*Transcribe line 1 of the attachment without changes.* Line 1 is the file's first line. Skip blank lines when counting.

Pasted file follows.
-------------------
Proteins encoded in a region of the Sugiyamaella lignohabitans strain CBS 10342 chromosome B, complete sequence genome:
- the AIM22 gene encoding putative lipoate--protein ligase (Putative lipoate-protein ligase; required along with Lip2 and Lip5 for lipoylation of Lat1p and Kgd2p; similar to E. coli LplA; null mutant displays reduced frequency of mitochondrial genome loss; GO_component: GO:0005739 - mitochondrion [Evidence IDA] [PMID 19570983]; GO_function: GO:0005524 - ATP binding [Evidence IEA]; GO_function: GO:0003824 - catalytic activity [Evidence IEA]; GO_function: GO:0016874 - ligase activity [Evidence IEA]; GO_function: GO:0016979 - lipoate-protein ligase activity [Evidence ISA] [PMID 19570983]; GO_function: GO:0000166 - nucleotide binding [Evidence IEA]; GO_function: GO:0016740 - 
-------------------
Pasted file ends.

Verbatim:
Proteins encoded in a region of the Sugiyamaella lignohabitans strain CBS 10342 chromosome B, complete sequence genome: